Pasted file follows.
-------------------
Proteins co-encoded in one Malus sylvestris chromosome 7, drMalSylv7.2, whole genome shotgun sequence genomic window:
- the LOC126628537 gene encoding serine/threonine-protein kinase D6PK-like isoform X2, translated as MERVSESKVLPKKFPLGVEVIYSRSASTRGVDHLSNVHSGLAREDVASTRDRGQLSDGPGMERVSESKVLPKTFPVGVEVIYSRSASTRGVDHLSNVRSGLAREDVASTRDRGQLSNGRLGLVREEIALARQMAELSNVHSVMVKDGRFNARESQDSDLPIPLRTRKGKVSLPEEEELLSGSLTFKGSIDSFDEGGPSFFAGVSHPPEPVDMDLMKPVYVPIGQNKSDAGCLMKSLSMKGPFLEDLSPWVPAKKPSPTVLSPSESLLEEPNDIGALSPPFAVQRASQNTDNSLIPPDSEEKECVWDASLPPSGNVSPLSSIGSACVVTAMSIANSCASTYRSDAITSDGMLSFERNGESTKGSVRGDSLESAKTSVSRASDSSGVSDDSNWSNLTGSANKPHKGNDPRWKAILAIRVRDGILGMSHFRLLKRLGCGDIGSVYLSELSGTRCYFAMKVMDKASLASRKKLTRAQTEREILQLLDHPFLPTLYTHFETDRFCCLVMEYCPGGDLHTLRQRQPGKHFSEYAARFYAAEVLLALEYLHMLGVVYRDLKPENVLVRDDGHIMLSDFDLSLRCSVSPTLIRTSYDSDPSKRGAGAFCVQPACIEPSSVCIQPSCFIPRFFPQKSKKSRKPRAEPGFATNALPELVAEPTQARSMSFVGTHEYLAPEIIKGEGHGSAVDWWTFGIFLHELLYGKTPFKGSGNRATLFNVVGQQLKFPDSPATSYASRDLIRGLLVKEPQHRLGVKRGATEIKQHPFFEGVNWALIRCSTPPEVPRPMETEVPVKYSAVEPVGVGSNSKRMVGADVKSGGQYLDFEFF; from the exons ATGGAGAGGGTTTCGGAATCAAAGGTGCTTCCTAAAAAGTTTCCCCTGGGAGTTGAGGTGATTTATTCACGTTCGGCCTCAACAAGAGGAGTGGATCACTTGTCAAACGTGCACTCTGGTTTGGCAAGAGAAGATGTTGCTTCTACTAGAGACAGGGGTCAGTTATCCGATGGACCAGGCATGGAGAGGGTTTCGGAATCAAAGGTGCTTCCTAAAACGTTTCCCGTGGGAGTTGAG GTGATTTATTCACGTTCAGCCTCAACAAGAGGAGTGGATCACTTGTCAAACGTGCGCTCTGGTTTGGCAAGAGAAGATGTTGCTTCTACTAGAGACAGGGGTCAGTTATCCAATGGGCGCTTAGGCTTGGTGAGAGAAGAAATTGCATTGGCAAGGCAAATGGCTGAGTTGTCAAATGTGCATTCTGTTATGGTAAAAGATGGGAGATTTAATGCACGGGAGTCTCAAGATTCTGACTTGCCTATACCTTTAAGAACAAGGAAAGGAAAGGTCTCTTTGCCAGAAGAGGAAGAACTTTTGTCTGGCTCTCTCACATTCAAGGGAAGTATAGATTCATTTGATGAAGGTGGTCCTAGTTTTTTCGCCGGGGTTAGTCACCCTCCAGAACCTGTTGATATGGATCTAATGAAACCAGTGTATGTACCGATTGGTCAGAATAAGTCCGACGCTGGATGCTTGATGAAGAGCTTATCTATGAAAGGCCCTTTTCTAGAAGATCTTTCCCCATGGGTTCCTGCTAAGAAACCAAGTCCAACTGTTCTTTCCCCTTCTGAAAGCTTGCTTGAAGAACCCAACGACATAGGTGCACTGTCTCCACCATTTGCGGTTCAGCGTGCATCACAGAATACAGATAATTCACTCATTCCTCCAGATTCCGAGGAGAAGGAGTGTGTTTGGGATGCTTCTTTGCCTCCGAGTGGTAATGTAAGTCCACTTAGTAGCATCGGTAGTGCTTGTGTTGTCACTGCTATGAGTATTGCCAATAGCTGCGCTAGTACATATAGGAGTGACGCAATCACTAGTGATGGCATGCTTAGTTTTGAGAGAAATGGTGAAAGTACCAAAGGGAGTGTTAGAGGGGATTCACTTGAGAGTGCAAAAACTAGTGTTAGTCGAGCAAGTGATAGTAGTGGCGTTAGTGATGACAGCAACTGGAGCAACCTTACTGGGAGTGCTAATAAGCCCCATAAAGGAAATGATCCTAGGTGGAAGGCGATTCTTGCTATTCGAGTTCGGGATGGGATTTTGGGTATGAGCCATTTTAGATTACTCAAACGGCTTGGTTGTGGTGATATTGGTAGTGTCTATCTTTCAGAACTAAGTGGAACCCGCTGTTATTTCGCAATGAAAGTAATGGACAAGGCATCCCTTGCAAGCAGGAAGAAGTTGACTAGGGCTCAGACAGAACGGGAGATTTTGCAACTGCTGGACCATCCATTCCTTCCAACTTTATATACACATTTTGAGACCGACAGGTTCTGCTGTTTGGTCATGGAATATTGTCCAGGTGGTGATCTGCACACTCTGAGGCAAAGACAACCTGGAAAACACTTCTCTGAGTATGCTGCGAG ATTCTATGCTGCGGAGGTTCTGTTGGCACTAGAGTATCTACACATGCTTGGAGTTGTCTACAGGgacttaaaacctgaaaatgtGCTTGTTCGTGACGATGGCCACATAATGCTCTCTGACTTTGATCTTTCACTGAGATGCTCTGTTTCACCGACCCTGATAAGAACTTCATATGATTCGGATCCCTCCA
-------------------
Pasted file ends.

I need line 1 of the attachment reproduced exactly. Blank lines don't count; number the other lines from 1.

Proteins co-encoded in one Malus sylvestris chromosome 7, drMalSylv7.2, whole genome shotgun sequence genomic window: